Kumba Profit Rises as New Mine Output Counters Strike Losses

Kumba Iron Ore Ltd. (KIO), the owner of Africa’s biggest iron-ore mine, said profit rose in the first half as output from a new site countered losses from strikes.

Net income climbed to 7.76 billion rand ($790 million) from 7.66 billion rand a year before, the Johannesburg-listed company said today in a statement. Earnings excluding one-time items gained to 24.13 rand a share from 23.88 rand. The contribution to Anglo American Plc (AAL)’s profit slid 8.8 percent to $579 million, the London-based parent company said in a separate statement.

Production of the ore used in steel-making at the Sishen mine in Northern Cape province fell 10 percent to 16.1 million metric tons. Sishen was brought to a standstill when 125 staff occupied the operation for two weeks in October, threatening to damage mining equipment valued at about 3.3 billion rand. At the same time, the Kolomela mine, shipping its first ore in December 2011, raised output 62 percent to 5.26 million tons, Kumba said.

“Steel fundamentals remain under pressure as the Chinese economy slows down,” Kumba said. “Iron-ore prices are expected to remain under pressure as supply exceeds demand in the second half of the year, though restocking by steel mills may support prices.” China is the largest producer and consumer of steel.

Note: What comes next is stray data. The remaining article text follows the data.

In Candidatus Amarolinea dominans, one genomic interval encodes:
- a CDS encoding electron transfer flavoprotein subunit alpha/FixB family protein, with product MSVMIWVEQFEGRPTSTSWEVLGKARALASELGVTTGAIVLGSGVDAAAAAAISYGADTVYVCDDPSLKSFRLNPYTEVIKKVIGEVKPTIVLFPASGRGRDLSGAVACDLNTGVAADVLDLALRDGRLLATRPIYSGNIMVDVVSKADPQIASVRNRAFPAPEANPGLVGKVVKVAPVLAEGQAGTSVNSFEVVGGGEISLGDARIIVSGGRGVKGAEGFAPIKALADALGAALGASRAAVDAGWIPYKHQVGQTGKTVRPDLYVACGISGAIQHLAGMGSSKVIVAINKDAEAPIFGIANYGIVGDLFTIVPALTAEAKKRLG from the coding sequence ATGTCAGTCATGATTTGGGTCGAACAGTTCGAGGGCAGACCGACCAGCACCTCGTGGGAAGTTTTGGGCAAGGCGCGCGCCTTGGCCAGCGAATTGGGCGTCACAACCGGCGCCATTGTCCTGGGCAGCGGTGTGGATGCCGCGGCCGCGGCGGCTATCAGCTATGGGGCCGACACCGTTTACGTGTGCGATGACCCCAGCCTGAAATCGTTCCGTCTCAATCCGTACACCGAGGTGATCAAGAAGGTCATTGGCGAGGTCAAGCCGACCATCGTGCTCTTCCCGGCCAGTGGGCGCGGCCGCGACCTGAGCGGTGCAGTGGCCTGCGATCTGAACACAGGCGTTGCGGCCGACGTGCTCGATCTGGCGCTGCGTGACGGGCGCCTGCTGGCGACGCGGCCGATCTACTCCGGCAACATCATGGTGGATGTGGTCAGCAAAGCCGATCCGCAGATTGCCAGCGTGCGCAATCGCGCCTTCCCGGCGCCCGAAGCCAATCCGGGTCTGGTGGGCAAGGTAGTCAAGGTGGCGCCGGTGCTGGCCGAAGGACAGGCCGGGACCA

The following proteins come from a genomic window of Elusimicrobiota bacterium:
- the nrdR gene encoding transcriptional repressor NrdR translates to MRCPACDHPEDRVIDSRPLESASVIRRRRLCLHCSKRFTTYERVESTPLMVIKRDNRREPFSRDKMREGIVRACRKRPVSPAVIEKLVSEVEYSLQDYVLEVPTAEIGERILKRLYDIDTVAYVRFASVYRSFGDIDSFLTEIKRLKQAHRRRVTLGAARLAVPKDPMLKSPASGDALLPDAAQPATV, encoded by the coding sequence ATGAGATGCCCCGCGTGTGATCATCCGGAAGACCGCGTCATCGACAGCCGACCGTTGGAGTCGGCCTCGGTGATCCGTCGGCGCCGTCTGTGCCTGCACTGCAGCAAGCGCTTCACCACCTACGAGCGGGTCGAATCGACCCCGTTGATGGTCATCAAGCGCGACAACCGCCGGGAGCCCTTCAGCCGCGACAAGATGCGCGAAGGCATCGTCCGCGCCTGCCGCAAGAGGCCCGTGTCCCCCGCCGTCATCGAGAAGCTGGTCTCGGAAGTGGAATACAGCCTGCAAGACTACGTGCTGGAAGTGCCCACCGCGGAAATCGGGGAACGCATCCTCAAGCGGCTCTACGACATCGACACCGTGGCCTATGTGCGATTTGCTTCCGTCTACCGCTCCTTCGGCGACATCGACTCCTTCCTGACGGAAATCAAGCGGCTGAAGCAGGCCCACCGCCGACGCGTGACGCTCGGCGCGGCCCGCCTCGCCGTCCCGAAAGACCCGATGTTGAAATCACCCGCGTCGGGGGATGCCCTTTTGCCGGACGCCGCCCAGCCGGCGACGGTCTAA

Operating expenses excluding royalties increased 14 percent to 11.4 billion rand, and the company’s mining of 40 million to 50 million tons of waste at Sishen to make up for volumes lost in the strike, may add to second-half costs, it said.

Output Goal

“There might be some upside risk if we don’t meet our production targets,” Chief Financial Officer Frederick Kotzee said by phone. Kumba retained a full-year output goal of about 37 million tons at Sishen and about 9 million tons at Kolomela.

Iron ore for immediate delivery at Tianjin port in China, a benchmark, fell 1.9 percent to $137.02 a ton from a year ago, according to a price index compiled by The Steel Index Ltd.

The weaker rand should help Kumba control costs, Deutsche Bank AG said in an e-mailed note to clients. “Beyond 2013, an ability to ramp Kolomela further should be a source of cost reduction for the group average cost as well,” the bank said.

Capital spending will peak at 5.3 billion to 6 billion rand this year, Kotzee said in a Johannesburg presentation, after 2.3 billion rand in the first half. Kumba will pay an interim dividend of 20.10 rand a share, from 19.20 rand last year.

To contact the reporter on this story: Andre Janse van Vuuren in Johannesburg at ajansevanvuu@bloomberg.net

To contact the editor responsible for this story: John Viljoen at jviljoen@bloomberg.net

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